Post by Charlie Blake and Josh Gifford
During the pandemic lockdown period in 2020 when travel was restricted, the natural world experienced big changes. We saw beaches around the world become healthier because people visited them less. Animals began to frequent areas they had not been visiting in quite some time. Water around the world became clearer than normal because of less boat travel. There was an eerie quietness with less vehicle, train, and airplane travel. But how did this period of travel restriction impact the quality of our air?
A great approach to answer this question is to check out purpleair.com. These low cost air quality sensors track particulate matter, a key factor in calculating air quality. For more information about air quality check out our previous blog, Air Pollution! Dr. Charlie Blake, post-doctoral fellow at the SIUE STEM Center, analyzed data from PurpleAir sensors in the Chicago and St. Louis areas to see what impact the travel restrictions had. They compared pre-pandemic (2019) to lockdown (2020) PM2.5 levels to see how much air quality had changed during these times.
When comparing 2019 to 2020 PM2.5 levels, Dr. Blake created the graph in Figure 1. The lockdown in Chicago began on March 18th, what differences between the two years can you see?
Figure 1. 2019 and 2020 PM2.5 levels from Chicago’s McKinley Park
We can see a strong peak in PM2.5 levels around April 7th, 2019 that is not seen anywhere in 2020. For the next six months the 2020 PM2.5 level remains lower than the previous year’s levels. Another way to look at these levels is by monthly average. This allows us to dig deeper and see if there is a significant difference between 2019 and 2020 PM2.5 levels.
Figure 2. 2019 and 2020 monthly mean PM2.5 levels in Chicago’s McKinley Park
This bar chart shows that every month in 2019 had higher PM2.5 levels than 2020 did during the pandemic. Figure 3 shows the results from a single factor ANOVA test which compares means between different categories. The results from this test provide a statistically significant difference between Chicago’s PM2.5 levels from 2019 and 2020.
Figure 3. ANOVA results for Chicago’s McKinley Park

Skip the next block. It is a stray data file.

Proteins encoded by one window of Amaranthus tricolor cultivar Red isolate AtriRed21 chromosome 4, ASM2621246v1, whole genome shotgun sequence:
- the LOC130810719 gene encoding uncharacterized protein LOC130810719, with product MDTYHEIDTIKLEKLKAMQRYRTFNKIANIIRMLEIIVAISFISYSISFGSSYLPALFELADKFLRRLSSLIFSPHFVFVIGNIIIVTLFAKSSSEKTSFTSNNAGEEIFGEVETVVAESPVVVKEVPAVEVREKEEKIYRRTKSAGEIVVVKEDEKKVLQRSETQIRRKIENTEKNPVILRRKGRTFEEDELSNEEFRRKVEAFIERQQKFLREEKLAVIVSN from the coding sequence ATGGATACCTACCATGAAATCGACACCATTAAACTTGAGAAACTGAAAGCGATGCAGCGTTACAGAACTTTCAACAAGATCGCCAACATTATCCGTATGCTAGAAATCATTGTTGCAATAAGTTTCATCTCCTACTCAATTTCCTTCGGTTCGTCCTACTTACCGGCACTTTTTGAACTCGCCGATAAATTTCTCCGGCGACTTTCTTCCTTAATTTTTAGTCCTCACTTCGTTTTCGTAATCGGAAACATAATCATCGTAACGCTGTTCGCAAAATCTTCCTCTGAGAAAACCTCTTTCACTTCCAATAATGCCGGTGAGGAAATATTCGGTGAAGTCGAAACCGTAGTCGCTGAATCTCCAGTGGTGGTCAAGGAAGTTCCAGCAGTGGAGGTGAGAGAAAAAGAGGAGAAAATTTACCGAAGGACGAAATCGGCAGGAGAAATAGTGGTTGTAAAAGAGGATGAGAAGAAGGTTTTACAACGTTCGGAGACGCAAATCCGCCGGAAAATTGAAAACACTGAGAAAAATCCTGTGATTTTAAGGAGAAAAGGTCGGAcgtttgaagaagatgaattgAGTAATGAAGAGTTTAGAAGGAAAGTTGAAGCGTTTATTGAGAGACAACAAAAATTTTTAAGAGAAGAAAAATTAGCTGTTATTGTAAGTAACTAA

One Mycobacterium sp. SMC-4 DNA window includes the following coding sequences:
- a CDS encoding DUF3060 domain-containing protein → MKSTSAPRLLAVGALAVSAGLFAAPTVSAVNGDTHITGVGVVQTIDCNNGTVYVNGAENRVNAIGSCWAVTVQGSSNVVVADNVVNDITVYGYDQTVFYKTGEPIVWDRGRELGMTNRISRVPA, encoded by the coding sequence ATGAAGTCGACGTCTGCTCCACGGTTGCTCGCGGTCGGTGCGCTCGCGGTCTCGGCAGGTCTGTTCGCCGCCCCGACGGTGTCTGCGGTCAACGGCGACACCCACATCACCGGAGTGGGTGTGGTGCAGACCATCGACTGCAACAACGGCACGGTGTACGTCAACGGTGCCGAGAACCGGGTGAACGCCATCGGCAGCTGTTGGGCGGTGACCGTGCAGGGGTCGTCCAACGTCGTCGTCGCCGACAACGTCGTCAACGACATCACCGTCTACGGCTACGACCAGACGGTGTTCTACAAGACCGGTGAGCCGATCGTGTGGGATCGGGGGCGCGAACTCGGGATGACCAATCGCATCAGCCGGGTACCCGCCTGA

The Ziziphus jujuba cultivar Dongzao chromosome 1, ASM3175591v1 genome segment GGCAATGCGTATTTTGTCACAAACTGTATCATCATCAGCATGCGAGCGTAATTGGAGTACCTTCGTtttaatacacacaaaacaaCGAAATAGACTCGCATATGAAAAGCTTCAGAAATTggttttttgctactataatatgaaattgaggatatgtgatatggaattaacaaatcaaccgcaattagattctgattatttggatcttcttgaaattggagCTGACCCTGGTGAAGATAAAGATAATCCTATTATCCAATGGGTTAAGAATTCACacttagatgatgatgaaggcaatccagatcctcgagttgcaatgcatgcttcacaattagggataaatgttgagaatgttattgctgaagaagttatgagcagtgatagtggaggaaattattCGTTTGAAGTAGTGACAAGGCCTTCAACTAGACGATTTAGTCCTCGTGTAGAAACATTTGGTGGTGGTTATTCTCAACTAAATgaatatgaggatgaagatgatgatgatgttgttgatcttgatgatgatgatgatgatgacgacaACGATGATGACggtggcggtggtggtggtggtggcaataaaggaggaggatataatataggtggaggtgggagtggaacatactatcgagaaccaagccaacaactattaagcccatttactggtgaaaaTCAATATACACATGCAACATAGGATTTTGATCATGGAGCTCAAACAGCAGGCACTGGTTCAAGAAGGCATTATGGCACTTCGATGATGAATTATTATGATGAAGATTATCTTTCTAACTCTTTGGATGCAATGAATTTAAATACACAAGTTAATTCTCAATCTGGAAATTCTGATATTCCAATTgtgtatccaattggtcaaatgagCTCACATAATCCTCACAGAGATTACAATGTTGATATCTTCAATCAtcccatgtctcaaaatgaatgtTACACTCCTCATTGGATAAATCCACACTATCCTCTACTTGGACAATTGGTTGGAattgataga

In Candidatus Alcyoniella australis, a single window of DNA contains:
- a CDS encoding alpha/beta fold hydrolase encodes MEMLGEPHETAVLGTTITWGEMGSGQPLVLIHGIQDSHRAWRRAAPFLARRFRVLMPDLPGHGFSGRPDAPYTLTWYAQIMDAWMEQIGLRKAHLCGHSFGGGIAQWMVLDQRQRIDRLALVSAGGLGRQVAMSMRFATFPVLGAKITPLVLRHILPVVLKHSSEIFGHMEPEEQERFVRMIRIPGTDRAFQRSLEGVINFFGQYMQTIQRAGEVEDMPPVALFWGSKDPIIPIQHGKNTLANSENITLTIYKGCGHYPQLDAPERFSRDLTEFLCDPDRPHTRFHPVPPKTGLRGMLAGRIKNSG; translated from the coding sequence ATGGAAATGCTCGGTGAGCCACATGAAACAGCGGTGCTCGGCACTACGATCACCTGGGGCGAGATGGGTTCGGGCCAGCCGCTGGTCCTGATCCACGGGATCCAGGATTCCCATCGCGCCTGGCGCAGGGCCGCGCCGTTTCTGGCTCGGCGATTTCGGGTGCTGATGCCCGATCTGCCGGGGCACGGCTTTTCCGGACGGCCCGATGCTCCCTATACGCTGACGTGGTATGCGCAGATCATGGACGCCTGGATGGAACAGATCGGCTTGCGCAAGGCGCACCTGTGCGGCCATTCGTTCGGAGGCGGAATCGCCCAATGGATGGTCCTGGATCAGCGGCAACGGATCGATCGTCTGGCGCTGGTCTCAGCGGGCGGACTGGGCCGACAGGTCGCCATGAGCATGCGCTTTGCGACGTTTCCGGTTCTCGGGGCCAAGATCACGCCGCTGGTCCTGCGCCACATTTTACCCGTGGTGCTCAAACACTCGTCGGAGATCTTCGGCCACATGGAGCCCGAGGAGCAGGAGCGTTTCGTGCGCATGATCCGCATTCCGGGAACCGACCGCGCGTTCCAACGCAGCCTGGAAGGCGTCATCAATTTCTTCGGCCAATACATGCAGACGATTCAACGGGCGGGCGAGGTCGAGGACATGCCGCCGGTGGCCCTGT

You might think this air quality change would be seen everywhere across the country; however, St. Louis shows a slightly different story. Dr. Blake looked at St. Louis’s University City in the same manner they did for Chicago. Dr. Blake created Figure 4 to visually see the PM2.5 levels of 2019 and 2020.
Figure 4. 2019 and 2020 PM2.5 levels from St. Louis’s University City
This graph shows lower levels of PM2.5 for most of this 6 month period besides a sharp peak on the 4th of July. This peak in 2020 was caused by the celebration of the holiday with fireworks and the resulting smoke from the explosions in the air.
Figure 5. 2019 and 2020 monthly mean PM2.5 levels in St. Louis’s University City
By looking at St. Louis’s monthly means, we can see that not every month’s PM2.5 levels were higher in 2019. The beginning of the lockdown period showed lower levels while the late summer months were actually higher than the previous years. Figure 6 shows another single factor ANOVA. The results from this test do not show a statistically significant difference between St. Louis’s PM2.5 levels in 2019 and 2020.
Figure 6. ANOVA results for St. Louis’s University City
The results from this investigation into air quality during the lockdown period might be surprising to some. However, the geographic and regional differences between Chicago and St. Louis might have impacted the results. Many factors could have contributed to PM2.5 levels during the lockdown period such as weather patterns and cultural norms that centered on compliance with local lockdown ordinances. Why do you think Chicago’s air quality was different from 2019 to 2020 while St. Louis’s was not?
Feature Image by Max Bender, downloaded at Unsplash